The results of our analysis suggest that the complex metagene profile observed in the vicinity of stop codons in the Api-treated cells is accounted for by distinct populations of ribosomes: the post-release ribosomes in complex with RF1/RF2 arrested by Api at the stop codons of the main ORF and the ribosomes carrying peptidyl-tRNA (including the queued ribosomes, some of the ribosomes in 3’ UTRs, and a fraction of ribosomes stalled at the stop codons in pre-release state). We hypothesized that this complex profile could be at least partially simplified by clearing from mRNA the ribosomes carrying peptidyl-tRNA. For that, we used puromycin (Pmn), an antibiotic that releases the nascent protein from ribosomes whose PTC A site is accessible (Traut and Monro, 1964). Indeed, metagene analysis showed that Pmn treatment of lysate from Api-treated cells significantly reduced the relative amounts of queued ribosomes and 3’UTR ribosomes and, consequently, increased the relative occupancy of stop codons (Figure 2—figure supplement 2). Importantly, this does not imply that Pmn causes more ribosomes to associate with stop codons but that a higher fraction of the remaining mRNA-bound ribosomes are positioned at termination sites. However, even upon Pmn treatment, some ribosomes remained within the ORFs, suggesting that either some of the translation complexes are refractory to Pmn action or that Pmn treatment requires further optimization. The remaining footprints still found in 3’UTRs after Pmn treatment may represent the ribosomes arrested at the downstream stop codons: Api-trapped RFs would block Pmn binding.

Api treatment distorts the cell proteome and activates cellular ribosome rescue systems

Exposure of cells to Api leads to significant deregulation of the proteome. One of the most prominent effects is an increase in the relative content of ribosomal proteins and other factors related to the function and assembly of ribosomes (Figure 5-figure supplement 1A and Source data 4). Among the top 50 proteins whose abundance is increased in the cells exposed to 0.5× MIC of Api, 19 are related to translation (Figure 5—figure supplement 1B). This shift may reflect an attempt to compensate for the reduced protein synthesis capacity caused by the Api inhibitory action (Source data 4). Curiously, 13 other proteins among the top 50 are either associated with the inner or outer membrane or reside in the periplasm (Figure 5—figure supplement 1B), suggesting a still unknown link between Api action and protein secretion.

Analysis of the Ribo-seq data showed that the highest peak of ribosome occupancy in the Api-treated cells corresponds to the stop codon of the degron-encoding sequence in tmRNA (Figure 5A,B). tmRNA is a component of a conserved bacterial system that rescues stalled mRNA-associated ribosomes with an empty A site (Buskirk and Green, 2017; Moore and Sauer, 2005). Following tmRNA binding to the A-site, the ribosome switches templates, synthesizes the tmRNA-encoded degron sequence, and terminates translation, using class 1 RFs, at the UAA stop codon (Buskirk and Green, 2017; Moore and Sauer, 2005). tmRNA is known to operate on ribosomes that reach the 3’ end of non-stop mRNAs or, potentially, those stalled due to scarcity of A-site ligand (Ivanova et al., 2004; Janssen et al., 2013; Li et al., 2007; Subramaniam et al., 2014). Both types of tmRNA substrates are generated in the cells treated with Api. First, the Api-stimulated stop codon bypass enables the translating ribosomes to approach the 3’-termini of RNA transcripts (Figure 5C,D), where they could be recognized as requiring rescue. In addition, ribosomes stalled at stop codons in a pre-release state, and possibly the queued ribosomes as well, whose A site is vacant, could serve as tmRNA substrates.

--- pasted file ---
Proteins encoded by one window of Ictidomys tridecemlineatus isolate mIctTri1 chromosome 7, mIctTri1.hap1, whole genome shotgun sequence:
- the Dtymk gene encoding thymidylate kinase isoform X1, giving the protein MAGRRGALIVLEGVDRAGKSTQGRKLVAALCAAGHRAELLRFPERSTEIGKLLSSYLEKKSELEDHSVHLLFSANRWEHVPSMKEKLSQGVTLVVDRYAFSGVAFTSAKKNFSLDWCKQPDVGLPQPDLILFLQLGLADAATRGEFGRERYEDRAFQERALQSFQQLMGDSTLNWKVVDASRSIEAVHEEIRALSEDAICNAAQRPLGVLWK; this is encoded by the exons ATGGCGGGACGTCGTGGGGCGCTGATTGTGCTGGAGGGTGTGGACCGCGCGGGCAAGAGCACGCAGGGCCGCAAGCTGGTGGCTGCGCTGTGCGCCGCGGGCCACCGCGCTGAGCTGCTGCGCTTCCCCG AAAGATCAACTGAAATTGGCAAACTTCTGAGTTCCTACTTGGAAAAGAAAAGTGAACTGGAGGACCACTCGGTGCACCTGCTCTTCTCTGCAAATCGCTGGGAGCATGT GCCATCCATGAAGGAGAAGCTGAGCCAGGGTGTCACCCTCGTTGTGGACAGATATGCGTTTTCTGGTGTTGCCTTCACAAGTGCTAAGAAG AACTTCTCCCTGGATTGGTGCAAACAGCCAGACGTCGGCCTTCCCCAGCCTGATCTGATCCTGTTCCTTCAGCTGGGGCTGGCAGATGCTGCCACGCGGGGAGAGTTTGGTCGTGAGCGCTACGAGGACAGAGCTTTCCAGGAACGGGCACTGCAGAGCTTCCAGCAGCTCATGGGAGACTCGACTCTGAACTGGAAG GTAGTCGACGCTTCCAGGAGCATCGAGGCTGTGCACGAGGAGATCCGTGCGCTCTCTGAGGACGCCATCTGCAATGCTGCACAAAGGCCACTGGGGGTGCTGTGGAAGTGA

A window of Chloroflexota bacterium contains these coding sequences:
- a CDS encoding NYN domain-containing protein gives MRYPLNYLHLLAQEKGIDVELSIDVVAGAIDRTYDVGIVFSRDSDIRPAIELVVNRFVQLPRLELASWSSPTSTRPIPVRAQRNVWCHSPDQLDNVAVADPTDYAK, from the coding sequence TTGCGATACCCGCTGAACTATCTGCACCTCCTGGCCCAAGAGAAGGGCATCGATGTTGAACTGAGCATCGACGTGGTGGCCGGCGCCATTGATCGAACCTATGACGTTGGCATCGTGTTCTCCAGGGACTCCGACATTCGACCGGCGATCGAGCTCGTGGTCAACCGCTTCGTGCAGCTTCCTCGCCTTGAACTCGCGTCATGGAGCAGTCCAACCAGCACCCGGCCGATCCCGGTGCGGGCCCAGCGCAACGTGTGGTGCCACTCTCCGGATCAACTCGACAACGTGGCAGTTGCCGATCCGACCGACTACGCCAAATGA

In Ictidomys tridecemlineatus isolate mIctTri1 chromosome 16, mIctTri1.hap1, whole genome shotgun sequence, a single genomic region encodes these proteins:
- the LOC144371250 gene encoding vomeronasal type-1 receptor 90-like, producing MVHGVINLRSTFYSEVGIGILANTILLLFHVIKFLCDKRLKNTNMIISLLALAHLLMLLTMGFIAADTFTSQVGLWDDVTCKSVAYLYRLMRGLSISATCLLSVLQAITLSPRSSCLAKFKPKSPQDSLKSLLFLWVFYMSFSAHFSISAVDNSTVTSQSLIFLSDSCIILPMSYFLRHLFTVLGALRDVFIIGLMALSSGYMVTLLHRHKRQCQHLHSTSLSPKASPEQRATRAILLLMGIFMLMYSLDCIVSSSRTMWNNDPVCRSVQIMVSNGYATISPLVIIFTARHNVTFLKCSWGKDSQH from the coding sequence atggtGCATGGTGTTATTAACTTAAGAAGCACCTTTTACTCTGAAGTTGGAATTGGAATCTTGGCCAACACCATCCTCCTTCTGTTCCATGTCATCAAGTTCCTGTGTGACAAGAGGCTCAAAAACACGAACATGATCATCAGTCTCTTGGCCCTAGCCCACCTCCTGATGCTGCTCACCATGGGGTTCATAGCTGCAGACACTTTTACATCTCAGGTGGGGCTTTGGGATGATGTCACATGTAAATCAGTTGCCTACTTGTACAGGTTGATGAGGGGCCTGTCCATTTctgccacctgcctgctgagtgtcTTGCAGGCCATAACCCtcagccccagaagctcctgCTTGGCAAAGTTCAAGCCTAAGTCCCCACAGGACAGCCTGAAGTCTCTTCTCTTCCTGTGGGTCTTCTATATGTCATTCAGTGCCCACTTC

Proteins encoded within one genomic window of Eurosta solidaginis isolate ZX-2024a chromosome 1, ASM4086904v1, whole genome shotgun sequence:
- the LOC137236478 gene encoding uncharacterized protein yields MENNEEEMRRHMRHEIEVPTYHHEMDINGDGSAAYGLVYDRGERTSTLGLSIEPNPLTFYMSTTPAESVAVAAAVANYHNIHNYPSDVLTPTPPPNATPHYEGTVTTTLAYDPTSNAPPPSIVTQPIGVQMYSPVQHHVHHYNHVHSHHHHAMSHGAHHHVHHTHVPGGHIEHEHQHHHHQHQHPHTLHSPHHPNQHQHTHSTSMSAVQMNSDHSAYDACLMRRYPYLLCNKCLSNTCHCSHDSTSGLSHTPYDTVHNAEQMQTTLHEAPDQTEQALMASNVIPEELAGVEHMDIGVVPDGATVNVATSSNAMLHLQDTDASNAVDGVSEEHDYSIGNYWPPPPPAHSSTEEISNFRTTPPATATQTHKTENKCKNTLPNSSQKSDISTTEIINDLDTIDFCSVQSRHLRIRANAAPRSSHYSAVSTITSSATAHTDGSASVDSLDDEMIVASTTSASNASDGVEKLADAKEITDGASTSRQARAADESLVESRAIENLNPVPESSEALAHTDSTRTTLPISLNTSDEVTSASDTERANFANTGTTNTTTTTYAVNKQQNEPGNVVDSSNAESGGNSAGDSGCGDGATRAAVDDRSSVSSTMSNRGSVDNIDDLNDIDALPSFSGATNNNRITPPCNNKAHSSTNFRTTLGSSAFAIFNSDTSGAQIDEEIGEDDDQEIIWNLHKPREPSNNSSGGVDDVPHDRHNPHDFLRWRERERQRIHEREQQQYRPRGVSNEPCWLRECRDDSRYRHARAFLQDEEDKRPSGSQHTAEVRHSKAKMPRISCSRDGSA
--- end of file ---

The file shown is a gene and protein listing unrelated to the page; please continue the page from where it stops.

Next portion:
Figure 5 with 1 supplement see all
Alteration of the proteome and activation of the ribosome rescue systems in response to Api.

(A) The density of ribosome footprints throughout the E. coli genome in cells treated or not with Api. (B) The density of ribosomal footprints at the termination region of the tmRNA ORF encoding the degron tag. The position of the main stop codon and two in-frame downstream stop codons of the tmRNA are indicated with red triangles. (C) Ribosome footprints near the 3’-ends of the rpmF transcript in Api-treated cells. The RNA-seq coverage is shown below. (D) The Metagene plot of summed normalized reads toward the 3’ termini of 1006 mRNAs (Dar and Sorek, 2018; see Materials and methods). (E) The density of ribosome footprints in the arfA gene in Api-treated or control cells. The gray triangle marks the position of the RNase III cleavage site involved in the tmRNA- and ArfA-dependent regulation of arfA expression.

The sharp increase of ribosome footprints at the tmRNA stop codons in the Api samples (Figure 5B) argues in favor of the massive recruitment of tmRNAs to the stalled ribosomes. However, due to the Api-mediated depletion of the available RFs (Figure 2B), the degron-tagged protein cannot be released, thereby preventing proper tmRNA function and recycling. Consistently, the cell attempts to activate the two other E. coli backup rescue factors, ArfA and ArfB (reviewed in Buskirk and Green, 2017). For the arfA gene in the Api-treated cells, we observed a nearly tenfold increase in the abundance of its transcript and a more than sevenfold higher number of ribosomes associated with its mRNA (Figure 5D and Source datas 5 and 6). The relative amount of arfB transcripts increases by ~40% and there are ~4 times more ribosomes per arfB transcript (Source datas 5 and 6). However, because ribosome rescue by tmRNA or arfA requires the availability of RFs and because ArfB, which acts as a termination factor itself, becomes trapped in the ribosome by Api (Chan et al., 2020), it is unlikely that either of the rescue systems can mitigate the consequences of Api action. Consistently, deletion of tmRNA, arfA, or arfB genes does not increase cell sensitivity to Api (Source data 7).